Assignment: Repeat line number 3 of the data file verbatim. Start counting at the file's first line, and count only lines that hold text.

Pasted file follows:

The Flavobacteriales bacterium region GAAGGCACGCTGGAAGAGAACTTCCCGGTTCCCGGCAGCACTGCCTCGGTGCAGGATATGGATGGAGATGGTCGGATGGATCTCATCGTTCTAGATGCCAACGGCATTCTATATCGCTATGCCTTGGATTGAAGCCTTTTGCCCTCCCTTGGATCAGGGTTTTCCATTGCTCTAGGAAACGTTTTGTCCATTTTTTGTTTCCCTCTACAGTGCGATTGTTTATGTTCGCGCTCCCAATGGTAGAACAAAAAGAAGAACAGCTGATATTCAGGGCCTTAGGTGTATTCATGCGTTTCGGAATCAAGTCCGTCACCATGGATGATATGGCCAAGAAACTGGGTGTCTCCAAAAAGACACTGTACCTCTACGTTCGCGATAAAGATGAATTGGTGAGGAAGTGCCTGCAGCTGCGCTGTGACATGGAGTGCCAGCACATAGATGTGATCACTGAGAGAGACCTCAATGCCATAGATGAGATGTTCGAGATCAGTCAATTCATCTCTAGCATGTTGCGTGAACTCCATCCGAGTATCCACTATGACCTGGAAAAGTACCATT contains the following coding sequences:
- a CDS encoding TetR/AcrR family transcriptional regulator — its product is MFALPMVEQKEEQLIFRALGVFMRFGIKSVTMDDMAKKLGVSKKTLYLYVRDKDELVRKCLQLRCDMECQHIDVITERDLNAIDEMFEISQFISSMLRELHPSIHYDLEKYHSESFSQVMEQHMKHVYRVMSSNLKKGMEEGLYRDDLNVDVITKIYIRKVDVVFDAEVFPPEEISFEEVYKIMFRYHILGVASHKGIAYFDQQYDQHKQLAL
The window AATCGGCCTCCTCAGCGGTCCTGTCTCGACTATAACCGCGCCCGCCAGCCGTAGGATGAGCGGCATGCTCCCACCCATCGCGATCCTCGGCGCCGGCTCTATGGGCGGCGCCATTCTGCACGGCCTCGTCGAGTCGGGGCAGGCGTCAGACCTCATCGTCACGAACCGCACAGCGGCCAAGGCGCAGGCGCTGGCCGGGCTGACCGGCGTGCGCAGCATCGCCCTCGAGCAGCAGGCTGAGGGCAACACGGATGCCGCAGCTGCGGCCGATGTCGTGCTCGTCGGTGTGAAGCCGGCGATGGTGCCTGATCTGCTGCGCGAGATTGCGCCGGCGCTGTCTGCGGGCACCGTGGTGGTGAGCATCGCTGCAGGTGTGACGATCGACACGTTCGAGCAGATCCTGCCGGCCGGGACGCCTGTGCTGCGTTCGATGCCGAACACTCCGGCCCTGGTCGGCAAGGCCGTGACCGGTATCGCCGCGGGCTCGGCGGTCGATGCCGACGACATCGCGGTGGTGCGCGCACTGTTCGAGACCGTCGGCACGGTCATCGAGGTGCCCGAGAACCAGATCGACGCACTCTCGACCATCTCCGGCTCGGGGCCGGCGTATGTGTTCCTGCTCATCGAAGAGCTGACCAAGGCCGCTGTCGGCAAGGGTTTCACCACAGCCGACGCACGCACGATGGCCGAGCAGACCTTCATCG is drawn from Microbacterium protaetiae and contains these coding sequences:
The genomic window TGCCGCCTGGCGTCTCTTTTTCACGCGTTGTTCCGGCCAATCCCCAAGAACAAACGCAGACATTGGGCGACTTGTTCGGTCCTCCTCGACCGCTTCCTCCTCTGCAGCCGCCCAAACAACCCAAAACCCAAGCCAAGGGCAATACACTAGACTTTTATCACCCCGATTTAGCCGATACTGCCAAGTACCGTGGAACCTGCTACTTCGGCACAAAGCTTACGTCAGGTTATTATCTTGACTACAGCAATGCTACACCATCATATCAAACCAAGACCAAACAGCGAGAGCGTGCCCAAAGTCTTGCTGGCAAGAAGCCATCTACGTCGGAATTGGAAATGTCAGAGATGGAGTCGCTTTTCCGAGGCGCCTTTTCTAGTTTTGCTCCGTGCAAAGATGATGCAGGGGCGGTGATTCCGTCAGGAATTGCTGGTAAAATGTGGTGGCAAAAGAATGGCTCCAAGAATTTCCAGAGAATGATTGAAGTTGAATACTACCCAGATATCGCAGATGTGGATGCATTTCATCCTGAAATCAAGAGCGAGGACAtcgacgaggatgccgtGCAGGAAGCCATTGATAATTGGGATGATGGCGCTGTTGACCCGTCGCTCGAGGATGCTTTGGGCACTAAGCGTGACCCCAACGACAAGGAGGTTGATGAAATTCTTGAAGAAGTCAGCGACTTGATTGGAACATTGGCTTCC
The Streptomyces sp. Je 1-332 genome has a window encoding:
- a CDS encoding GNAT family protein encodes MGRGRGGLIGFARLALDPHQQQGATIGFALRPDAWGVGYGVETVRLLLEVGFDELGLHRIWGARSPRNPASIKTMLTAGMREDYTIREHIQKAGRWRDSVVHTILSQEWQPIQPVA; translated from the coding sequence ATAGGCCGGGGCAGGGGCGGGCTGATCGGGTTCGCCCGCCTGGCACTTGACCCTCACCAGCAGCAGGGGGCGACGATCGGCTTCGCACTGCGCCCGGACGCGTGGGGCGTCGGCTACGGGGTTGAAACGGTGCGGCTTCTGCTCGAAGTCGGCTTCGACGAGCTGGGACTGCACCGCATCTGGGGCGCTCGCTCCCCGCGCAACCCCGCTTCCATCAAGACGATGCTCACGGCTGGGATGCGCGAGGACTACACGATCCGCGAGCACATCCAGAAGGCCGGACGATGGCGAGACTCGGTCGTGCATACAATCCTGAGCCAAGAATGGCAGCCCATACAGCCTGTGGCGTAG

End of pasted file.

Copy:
The window AATCGGCCTCCTCAGCGGTCCTGTCTCGACTATAACCGCGCCCGCCAGCCGTAGGATGAGCGGCATGCTCCCACCCATCGCGATCCTCGGCGCCGGCTCTATGGGCGGCGCCATTCTGCACGGCCTCGTCGAGTCGGGGCAGGCGTCAGACCTCATCGTCACGAACCGCACAGCGGCCAAGGCGCAGGCGCTGGCCGGGCTGACCGGCGTGCGCAGCATCGCCCTCGAGCAGCAGGCTGAGGGCAACACGGATGCCGCAGCTGCGGCCGATGTCGTGCTCGTCGGTGTGAAGCCGGCGATGGTGCCTGATCTGCTGCGCGAGATTGCGCCGGCGCTGTCTGCGGGCACCGTGGTGGTGAGCATCGCTGCAGGTGTGACGATCGACACGTTCGAGCAGATCCTGCCGGCCGGGACGCCTGTGCTGCGTTCGATGCCGAACACTCCGGCCCTGGTCGGCAAGGCCGTGACCGGTATCGCCGCGGGCTCGGCGGTCGATGCCGACGACATCGCGGTGGTGCGCGCACTGTTCGAGACCGTCGGCACGGTCATCGAGGTGCCCGAGAACCAGATCGACGCACTCTCGACCATCTCCGGCTCGGGGCCGGCGTATGTGTTCCTGCTCATCGAAGAGCTGACCAAGGCCGCTGTCGGCAAGGGTTTCACCACAGCCGACGCACGCACGATGGCCGAGCAGACCTTCATCG is drawn from Microbacterium protaetiae and contains these coding sequences: